💪 Anyone can strategize: Sun Szu for 4X wargame Space Empires 4X

Now the general who wins a battle makes many calculations in his temple ere the battle is fought. The general who loses a battle makes but few calculations beforehand.

When listening to business folk delivering business presentations, have you heard them pull Sun Szu quotes out of thin air? I have. Thankfully, none of these talks were at events for which I paid good money to attend.

Screenshot of Sun Szu book search results.
"General Sun, 2.5 millennia from today, your military concepts will be used to empower gender equality among otherwise competing participants in profit-seeking endeavours."

People seem to love Sun Szu 🤷🏽‍♀️ For management, sales, marketing, entrepreneurship. But Sun Szu's concepts originally applied to war.

War is terrible. This is a wargame. We'd all be better off if war-minded people stuck to games.

Some time ago, I was invited to play a game called Space Empires 4X. The situation seemed the perfect reason for me to finally read this book, one from which most business speakers likely google their quotes.

Space Empires 4X

Space Empires 4X is a board wargame. I won't get into details. You have Wikipedia. I'll link you.

The Art of War

The Art of War is a military treatise, originally taken down too long ago for specific dates. To this day continues to be a quick and dirty introduction to strategic thinking. These are my observations:

Chapters begin with "Sun Szu said...", and give me the impression that, either:

A. Generals of the 2500 years ago often spoke in the 3rd person, much like Simon telling you to hop on one foot, or

B. This text was taken down by that century's equivalent of an assistant. Indeed, Szu needs to look dashing and troop-inspiring in his general's uniform-an effect mildly ruined, were his hands to also be smeared with ink.

The Art of War applied to Space Empires 4X

Now the general who wins a battle makes many calculations in his temple ere the battle is fought. The general who loses a battle makes but few calculations beforehand. Thus do many calculations lead to victory, and few calculations to defeat: how much more no calculation at all! It is by attention to this point that I can foresee who is likely to win or lose. (I: 26)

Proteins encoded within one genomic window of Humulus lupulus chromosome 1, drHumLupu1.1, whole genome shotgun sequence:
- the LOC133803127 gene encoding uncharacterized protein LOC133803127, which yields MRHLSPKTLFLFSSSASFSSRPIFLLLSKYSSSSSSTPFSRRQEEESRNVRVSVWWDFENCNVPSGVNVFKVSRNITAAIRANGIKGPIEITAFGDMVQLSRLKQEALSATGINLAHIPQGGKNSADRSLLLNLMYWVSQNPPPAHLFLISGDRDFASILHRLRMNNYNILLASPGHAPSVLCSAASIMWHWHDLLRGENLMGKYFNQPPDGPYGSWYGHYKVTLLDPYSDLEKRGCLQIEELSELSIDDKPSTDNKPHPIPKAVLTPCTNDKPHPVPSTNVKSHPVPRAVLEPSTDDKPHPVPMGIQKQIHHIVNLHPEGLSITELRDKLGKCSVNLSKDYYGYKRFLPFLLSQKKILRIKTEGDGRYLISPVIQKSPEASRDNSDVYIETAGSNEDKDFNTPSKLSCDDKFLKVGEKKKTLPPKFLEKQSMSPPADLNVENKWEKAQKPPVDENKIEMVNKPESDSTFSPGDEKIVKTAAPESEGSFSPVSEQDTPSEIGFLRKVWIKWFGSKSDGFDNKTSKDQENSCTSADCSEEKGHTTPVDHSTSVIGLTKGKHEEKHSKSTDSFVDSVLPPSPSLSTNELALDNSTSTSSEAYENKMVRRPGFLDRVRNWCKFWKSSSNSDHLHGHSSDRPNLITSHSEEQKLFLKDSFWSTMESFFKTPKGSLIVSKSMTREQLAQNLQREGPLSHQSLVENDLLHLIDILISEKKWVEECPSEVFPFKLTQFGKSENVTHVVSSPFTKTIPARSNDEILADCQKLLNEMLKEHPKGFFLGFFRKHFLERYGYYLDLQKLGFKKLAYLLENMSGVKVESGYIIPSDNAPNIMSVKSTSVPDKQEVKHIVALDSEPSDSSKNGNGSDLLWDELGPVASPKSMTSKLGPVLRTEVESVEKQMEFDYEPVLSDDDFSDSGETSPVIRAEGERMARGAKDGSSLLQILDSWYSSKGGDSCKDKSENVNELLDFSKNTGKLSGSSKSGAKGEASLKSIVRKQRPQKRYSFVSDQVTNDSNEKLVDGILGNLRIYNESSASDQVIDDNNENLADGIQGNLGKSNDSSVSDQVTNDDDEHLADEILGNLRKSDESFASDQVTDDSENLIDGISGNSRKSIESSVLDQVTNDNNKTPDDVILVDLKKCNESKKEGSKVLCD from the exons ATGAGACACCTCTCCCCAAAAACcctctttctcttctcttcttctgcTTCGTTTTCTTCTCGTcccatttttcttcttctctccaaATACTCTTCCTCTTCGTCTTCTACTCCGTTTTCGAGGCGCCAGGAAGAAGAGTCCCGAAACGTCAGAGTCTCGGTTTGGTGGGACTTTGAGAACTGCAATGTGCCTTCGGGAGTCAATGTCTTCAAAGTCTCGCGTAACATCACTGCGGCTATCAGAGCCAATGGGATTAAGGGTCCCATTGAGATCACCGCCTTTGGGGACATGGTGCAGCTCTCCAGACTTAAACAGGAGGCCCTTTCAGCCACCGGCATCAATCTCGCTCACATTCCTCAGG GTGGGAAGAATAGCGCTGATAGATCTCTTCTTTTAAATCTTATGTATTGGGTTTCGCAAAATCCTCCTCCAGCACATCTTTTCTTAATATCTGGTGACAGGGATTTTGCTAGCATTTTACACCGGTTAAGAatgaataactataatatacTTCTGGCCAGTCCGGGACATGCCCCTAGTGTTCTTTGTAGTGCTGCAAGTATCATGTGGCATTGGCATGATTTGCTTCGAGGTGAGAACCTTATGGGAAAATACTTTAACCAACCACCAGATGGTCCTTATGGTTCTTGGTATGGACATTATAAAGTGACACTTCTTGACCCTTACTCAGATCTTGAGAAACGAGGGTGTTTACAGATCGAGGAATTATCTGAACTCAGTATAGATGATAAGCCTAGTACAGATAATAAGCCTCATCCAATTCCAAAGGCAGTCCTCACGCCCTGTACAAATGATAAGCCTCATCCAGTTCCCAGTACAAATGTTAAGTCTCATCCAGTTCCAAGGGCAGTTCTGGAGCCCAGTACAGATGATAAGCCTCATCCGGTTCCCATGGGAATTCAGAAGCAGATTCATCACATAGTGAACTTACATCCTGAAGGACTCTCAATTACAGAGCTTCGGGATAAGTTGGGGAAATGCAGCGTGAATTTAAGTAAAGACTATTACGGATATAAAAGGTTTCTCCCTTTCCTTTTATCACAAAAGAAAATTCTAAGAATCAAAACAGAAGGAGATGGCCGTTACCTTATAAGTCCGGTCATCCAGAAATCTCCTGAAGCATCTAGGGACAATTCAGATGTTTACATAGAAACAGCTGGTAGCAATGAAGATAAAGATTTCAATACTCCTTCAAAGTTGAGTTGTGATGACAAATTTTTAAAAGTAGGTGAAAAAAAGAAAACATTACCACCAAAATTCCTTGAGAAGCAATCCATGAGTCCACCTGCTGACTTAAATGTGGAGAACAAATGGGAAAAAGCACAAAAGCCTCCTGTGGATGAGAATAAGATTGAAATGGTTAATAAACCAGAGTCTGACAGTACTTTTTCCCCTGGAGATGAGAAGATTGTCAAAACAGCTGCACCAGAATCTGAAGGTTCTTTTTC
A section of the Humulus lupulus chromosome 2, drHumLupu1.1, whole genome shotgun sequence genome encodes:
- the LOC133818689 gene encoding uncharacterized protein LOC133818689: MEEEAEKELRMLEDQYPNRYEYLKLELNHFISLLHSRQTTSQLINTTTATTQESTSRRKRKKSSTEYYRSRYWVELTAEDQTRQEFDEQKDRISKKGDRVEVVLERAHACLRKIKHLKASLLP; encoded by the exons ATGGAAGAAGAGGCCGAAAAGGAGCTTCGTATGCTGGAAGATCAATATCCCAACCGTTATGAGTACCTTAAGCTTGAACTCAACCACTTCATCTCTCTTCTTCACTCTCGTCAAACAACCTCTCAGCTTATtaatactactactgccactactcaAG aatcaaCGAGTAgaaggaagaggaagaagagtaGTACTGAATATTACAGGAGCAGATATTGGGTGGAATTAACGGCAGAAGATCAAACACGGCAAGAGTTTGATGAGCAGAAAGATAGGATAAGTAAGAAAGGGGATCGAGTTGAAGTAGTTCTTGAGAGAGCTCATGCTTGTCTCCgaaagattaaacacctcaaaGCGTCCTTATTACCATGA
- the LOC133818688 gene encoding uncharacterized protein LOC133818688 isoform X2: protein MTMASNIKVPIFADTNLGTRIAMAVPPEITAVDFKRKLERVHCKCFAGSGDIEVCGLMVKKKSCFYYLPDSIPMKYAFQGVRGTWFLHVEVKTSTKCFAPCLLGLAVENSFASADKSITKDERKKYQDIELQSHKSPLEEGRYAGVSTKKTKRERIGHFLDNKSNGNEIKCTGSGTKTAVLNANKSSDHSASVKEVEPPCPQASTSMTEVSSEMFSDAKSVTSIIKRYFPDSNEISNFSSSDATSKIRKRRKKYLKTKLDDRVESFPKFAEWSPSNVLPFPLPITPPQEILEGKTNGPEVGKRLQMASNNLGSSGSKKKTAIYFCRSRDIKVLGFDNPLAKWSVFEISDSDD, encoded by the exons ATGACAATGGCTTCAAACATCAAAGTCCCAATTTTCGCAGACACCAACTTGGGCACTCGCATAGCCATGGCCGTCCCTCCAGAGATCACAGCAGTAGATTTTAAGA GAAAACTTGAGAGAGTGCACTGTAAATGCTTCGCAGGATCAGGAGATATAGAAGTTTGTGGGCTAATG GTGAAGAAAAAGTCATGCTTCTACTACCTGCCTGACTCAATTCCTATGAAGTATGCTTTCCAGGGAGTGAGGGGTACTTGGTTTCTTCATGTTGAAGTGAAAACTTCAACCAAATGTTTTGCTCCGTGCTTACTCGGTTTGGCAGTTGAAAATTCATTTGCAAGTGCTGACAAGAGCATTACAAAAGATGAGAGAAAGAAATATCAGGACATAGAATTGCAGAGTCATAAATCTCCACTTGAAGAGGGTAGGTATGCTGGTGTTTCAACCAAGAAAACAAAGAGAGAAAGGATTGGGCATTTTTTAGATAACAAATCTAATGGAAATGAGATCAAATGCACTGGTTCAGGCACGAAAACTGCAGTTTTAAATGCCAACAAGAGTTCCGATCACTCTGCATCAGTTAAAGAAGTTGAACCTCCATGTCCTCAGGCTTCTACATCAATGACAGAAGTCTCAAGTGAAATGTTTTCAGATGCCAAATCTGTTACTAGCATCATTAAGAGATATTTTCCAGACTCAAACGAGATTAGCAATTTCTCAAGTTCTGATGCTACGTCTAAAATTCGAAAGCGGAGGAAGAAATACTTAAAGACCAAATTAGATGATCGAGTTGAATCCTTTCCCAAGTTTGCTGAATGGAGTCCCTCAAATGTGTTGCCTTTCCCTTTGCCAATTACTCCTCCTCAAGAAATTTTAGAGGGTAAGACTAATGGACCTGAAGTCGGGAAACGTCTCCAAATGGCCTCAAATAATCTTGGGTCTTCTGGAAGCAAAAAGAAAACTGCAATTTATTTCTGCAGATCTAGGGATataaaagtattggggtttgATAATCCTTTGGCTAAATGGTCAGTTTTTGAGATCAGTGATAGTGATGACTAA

1. Gather all available information
  2. Prioritize defense
  3. Be mindful of distances

Gather all available information

If you know the enemy and know yourself, you need not fear the result of a hundred battles. If you know yourself but not the enemy, for every victory gained you will also suffer a defeat. If you know neither the enemy nor yourself, you will succumb in every battle. (III: 18)

How to "know" yourself

  1. Budget (as a verb): know how much income you are receiving and will receive. Plan how you intend to spend it. Factor in costs not yet incurred, such as the losses of battle.
  2. Be aware of your preferred actions: are they appropriate actions, knowing what you know about the enemy?

How to "know" thine enemy

Certain facts about the enemy can be visible:

  1. Offensive group: movements always visible. Ship specs only revealed after a battle, and until parking over friendly colony.
  2. Non-offensive ships: movements and ship specs always visible.
  3. Income per round: know the income your enemy has received in the past, know what income your enemy is receiving now, and you will always know the resources your enemy can draw on.

Infer unavailable information

Hidden information about the enemy can be inferred from known facts already collected:

  1. Battle tech: you can infer your enemy's possible battle tech based on the resources you know your enemy has received and is thus able to spend to purchase.
  2. Non-battle tech: movement tech can be inferred from movements of groups, but not with certainty as the enemy can choose to move slower. Other tech can be similarly inferred from behaviour.
  3. Group composition: roughly inferrable using historical group movement.
  4. Intent: can be inferred by observing enemy activity over time.

Prioritize defense

Especially in early game. Do not focus on defense to the exclusion of offense, but be confident that you can absorb any attacks at the current moment in time. You can infer what the enemy is able to throw at you by gathering all available information.

The good fighters of old first put themselves beyond the possibility of defeat, and then waited for an opportunity of defeating the enemy. (IV: 1)

Be like a Munchy Koala. Eucalyptus is low in nutrients, and koalas spend much time feeding. Similarly, resources in wargames must be gathered. Steadily munch away, and bide your strength.

Female koala eating leaves at Australia Zoo.
I know, the koala reference is totally random. Photo by Jamie Rochester / Unsplash

Be mindful of distances

Loss of Strength Gradient tells us that distance of production facilities from an engagement affects the power we can wield in an engagement.

Contributing to maintain an army at a distance causes [your budget] to be impoverished. (II: 10)

It's costly to produce offensive capacity farther from points of engagement.

The solution is to balance prioritizing defense with just-in-time production of additional offensive strength. This requires positioning production capacity closer to anticipated points of engagement.

You can anticipate points of engagement by gathering all available information.

There you go, 3 basic principles to start enjoying strategizing.
The tone of this piece is mostly, if you can't tell, tongue-in-cheek. I haven't read any of those Art of War-derived business books. They may be good books, they may be bad. That's not the point. Thanks for experiencing emotions.